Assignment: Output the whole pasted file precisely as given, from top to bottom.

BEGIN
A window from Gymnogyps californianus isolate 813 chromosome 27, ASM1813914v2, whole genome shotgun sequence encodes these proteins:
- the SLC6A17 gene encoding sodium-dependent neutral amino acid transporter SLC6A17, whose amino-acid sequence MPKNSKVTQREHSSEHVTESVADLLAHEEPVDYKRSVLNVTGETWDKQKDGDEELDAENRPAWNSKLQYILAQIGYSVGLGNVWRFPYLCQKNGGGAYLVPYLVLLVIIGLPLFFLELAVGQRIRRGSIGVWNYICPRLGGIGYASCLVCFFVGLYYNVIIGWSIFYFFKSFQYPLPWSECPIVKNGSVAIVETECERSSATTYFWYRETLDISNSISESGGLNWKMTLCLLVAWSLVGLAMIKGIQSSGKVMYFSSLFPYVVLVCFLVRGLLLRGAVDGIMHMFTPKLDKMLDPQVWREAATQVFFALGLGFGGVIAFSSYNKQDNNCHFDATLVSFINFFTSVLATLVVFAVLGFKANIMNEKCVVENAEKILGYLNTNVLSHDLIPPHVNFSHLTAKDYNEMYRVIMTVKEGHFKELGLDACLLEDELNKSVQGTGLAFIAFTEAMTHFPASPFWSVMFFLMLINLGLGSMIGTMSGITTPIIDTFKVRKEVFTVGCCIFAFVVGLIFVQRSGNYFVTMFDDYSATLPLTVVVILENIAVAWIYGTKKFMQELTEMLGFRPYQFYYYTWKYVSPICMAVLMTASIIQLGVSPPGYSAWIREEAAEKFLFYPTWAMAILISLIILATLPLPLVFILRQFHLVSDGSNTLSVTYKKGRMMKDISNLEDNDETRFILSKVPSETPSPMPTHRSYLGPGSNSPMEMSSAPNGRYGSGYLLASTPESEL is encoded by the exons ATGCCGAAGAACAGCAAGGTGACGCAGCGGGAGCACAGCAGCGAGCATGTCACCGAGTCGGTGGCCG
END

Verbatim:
A window from Gymnogyps californianus isolate 813 chromosome 27, ASM1813914v2, whole genome shotgun sequence encodes these proteins:
- the SLC6A17 gene encoding sodium-dependent neutral amino acid transporter SLC6A17, whose amino-acid sequence MPKNSKVTQREHSSEHVTESVADLLAHEEPVDYKRSVLNVTGETWDKQKDGDEELDAENRPAWNSKLQYILAQIGYSVGLGNVWRFPYLCQKNGGGAYLVPYLVLLVIIGLPLFFLELAVGQRIRRGSIGVWNYICPRLGGIGYASCLVCFFVGLYYNVIIGWSIFYFFKSFQYPLPWSECPIVKNGSVAIVETECERSSATTYFWYRETLDISNSISESGGLNWKMTLCLLVAWSLVGLAMIKGIQSSGKVMYFSSLFPYVVLVCFLVRGLLLRGAVDGIMHMFTPKLDKMLDPQVWREAATQVFFALGLGFGGVIAFSSYNKQDNNCHFDATLVSFINFFTSVLATLVVFAVLGFKANIMNEKCVVENAEKILGYLNTNVLSHDLIPPHVNFSHLTAKDYNEMYRVIMTVKEGHFKELGLDACLLEDELNKSVQGTGLAFIAFTEAMTHFPASPFWSVMFFLMLINLGLGSMIGTMSGITTPIIDTFKVRKEVFTVGCCIFAFVVGLIFVQRSGNYFVTMFDDYSATLPLTVVVILENIAVAWIYGTKKFMQELTEMLGFRPYQFYYYTWKYVSPICMAVLMTASIIQLGVSPPGYSAWIREEAAEKFLFYPTWAMAILISLIILATLPLPLVFILRQFHLVSDGSNTLSVTYKKGRMMKDISNLEDNDETRFILSKVPSETPSPMPTHRSYLGPGSNSPMEMSSAPNGRYGSGYLLASTPESEL is encoded by the exons ATGCCGAAGAACAGCAAGGTGACGCAGCGGGAGCACAGCAGCGAGCATGTCACCGAGTCGGTGGCCG